The pools are good looking even though unmaintained.  Lots of thermal hot steam. We've got our tents so we can set up on the wet ground, and even go for a midnight dip.. Cool! Kevin is scaring me with stories of what the creepy old man is going to do to us tonight. ;-/

The more we walked around to check it out, the more questions we had.  Why is this guy here?  Is he a guard or simply a squatter?  He had a little bed set up in the pool mechanics room.  He was strange, but we still thought we'd stay here.  Kevin pulled the machete out of his pannier and said we'd be fine. ;-)

All was well until he said we needed to pay.  How much?  It worked out to be the same as any ol' hostel that had a warm bed and running water!  Kevin was telling him that we are not going to pay that much to camp but the man wouldn't back down.  It made no sense to charge even a little, let alone a lot. So we left, even though it was nearly dark now.



There is still one more hostel listed in his book called Las Brisas.  We confirmed we are on the right track and continued up the hill.



Kevin said he's feeling a bit dizzy.. We had a look at the elevation (4032m = 13228ft). He said the dizziness wasn't bad, however it was noticeable.  I didn't feel it at all, but we better get off the bike sooner than later.


I had no idea we'd come up this far!

After some tricky slippery riding in the dark we come across this little shack. According to Kevin's calculations from the little paper map in his LP, this should be Hosteria Las Brisas. It looks more to me like a temporary wooden shed and at the time there were no lights on outside or inside.  So I am trying to make out the words on the wall in the dark. I am laughing so hard and telling Kevin that the sign says this is it!  Kevin is taking a photo through the fog.  My head is turned because there is a lady inside that heard me and she is yelling at me through the wall after she turned the front light on.


I'm like, Oh Sh..!  There's somebody in there!! She is speaking so fast, but I explain to her in my much more simple Spanish that we are looking for a room tonight???  Ha! I said it sort of cocky and expected her to shooo us away.

She then turned on all the lights, opened the door, and what a surprise!  This is a working hostel, the owner was just the only one here and must have gone to bed for the night.  There is nothing up here, no towns, no reason for traffic or to expect anyone this late. She said she was worried at first, and then surprised to see two motorcycles!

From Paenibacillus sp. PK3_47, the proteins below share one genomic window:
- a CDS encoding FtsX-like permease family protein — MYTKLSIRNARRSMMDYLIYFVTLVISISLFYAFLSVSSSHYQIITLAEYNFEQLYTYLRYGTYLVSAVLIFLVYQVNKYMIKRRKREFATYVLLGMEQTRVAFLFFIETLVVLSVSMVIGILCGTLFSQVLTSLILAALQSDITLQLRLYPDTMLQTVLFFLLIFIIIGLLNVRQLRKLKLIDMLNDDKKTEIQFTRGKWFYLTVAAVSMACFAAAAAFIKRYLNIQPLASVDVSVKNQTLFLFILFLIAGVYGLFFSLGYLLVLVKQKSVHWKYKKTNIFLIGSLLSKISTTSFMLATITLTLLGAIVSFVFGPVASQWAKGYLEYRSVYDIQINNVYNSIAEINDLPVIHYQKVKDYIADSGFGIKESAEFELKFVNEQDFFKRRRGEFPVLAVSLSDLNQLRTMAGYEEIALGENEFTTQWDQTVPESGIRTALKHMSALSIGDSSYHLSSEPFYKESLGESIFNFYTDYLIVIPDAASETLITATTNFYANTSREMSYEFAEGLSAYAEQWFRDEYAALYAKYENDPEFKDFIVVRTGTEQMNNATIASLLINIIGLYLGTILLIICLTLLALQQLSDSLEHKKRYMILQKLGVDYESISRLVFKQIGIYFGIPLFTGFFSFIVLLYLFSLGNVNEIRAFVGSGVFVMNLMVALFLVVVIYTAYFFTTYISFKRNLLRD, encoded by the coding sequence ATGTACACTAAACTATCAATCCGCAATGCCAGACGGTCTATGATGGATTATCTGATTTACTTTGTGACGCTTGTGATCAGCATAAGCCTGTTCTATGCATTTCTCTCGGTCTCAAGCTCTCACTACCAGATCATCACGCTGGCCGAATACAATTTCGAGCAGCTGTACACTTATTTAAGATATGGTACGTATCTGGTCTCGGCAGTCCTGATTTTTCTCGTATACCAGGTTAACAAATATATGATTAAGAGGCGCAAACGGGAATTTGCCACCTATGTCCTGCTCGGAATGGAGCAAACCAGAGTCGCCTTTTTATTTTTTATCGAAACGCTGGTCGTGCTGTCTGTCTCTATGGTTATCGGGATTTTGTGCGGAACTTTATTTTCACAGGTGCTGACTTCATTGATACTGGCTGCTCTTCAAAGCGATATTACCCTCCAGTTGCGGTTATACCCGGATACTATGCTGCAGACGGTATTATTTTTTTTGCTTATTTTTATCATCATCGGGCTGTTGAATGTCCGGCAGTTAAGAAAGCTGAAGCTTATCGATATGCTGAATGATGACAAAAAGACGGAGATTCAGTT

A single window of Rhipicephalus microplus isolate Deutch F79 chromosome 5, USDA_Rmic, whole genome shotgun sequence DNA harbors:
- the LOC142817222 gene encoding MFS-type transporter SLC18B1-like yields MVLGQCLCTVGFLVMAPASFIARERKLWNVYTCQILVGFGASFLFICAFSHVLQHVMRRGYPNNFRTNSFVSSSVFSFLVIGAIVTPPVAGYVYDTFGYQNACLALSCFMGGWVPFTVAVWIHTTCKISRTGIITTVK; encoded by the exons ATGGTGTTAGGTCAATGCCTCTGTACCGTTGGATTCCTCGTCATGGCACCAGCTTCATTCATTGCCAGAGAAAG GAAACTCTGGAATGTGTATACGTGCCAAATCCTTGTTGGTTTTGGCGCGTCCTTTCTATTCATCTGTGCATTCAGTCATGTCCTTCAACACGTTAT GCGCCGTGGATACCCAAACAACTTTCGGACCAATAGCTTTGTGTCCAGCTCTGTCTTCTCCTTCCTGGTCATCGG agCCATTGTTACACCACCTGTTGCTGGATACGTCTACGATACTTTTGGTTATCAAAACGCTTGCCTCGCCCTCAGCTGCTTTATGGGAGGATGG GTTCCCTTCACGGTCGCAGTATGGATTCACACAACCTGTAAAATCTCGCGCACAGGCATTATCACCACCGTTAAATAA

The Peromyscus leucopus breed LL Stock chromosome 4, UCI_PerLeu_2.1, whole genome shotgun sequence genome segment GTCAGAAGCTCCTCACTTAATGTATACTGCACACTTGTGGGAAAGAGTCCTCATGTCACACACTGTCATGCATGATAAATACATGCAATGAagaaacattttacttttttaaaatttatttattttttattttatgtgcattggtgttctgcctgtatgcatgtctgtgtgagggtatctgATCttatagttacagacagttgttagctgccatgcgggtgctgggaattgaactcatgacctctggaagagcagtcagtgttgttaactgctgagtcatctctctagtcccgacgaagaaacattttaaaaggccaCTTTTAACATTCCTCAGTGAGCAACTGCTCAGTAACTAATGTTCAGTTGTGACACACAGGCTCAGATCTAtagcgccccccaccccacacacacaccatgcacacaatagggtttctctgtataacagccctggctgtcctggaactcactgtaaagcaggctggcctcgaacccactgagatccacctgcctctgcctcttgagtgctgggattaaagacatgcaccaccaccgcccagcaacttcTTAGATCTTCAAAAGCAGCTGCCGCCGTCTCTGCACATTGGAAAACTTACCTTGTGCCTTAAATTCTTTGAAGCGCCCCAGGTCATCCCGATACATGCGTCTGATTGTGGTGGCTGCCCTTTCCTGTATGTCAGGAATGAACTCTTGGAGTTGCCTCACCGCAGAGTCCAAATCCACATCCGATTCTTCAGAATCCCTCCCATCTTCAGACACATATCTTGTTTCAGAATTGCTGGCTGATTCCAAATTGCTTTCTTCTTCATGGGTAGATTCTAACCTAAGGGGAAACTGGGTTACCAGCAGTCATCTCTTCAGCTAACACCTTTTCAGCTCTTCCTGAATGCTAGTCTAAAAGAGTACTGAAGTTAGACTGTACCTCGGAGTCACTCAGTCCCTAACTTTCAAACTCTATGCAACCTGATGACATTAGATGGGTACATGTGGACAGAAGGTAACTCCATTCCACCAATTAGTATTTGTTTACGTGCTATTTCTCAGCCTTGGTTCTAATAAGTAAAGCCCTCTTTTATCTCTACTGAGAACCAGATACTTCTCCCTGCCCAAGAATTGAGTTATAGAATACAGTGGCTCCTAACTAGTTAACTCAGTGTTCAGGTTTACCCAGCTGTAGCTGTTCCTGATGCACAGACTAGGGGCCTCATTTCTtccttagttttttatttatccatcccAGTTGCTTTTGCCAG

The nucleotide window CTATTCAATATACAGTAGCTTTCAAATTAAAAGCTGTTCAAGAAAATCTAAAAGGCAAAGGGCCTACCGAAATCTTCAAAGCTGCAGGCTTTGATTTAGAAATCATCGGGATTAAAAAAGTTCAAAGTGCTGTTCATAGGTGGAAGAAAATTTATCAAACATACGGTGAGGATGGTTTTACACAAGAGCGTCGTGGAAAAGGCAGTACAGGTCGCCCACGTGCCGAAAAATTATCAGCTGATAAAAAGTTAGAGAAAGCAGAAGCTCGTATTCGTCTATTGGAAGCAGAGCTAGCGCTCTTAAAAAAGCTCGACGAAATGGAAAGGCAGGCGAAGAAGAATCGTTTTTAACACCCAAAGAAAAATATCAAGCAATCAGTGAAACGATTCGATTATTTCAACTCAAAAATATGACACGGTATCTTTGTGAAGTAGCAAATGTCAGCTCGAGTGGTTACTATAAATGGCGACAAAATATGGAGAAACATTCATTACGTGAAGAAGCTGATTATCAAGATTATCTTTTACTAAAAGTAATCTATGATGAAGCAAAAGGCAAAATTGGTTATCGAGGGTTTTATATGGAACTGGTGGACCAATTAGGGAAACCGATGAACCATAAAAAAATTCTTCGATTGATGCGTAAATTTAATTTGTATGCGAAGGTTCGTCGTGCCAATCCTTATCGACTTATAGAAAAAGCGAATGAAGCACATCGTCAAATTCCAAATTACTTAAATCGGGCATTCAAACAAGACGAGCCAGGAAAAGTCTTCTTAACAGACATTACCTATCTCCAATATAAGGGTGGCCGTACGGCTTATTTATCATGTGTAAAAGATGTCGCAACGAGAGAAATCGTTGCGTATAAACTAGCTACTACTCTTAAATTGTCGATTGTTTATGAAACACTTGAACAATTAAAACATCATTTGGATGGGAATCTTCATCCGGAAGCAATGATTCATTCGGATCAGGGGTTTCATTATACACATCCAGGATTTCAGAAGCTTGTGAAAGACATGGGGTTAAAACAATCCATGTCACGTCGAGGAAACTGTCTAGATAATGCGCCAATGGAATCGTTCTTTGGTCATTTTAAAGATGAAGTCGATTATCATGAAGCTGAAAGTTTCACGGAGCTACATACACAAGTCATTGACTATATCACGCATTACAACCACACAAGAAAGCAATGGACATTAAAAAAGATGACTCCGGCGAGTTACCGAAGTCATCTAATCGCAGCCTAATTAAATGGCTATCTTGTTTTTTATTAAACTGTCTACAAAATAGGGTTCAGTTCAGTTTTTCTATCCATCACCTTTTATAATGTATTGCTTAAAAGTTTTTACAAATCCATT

The hostel has one tiny room here with 2 bunk beds.  Anything looked good to us.  Such a nice lady, she made us a wonderful dinner too!  We had soup, hot tea, and big plate full of rice veggies and chicken...  SCORE!!!

I have often found in the world when I am struggling to stop for the night trying to figure out where to sleep; just around the time I am about to give up, not only a good place, but a PERFECT place shows up.



We ended up at about 4200 meters (13,770ft) and it was freakin' cold!!  We drank the tea and had our soup as quick as possible since it wouldn't stay warm that long in this air.  Dinner was fantastic and she even had a couple beers in her cabinet!  I had already settled in my brain we would have a chilly night camping on wet earth with a tin of tuna for dinner. How lucky are we!?

This night we squished together into the one bottom bunk wearing every bit of warm clothes, wool socks and beenie hats.  I counted at one stage after stealing from all the other beds, that we accumulated 12 blankets! (including Spiderman and Cinderella ;-)

For months we've been in hot humid weather and didn't expect (or research properly) that it would be like winter tonight! No problem getting warm enough, however we both had massive headaches. Kevin was still feeling a bit dizzy and we could not sleep for anything; which I have since learned is normal when you are not yet acclimatized.

Lucky for me, Kevin has a few movies in his computer, and we literally watched movies and laughed all night long.  Turned out to be quite fun actually!  See ya tomorrow.. ;-)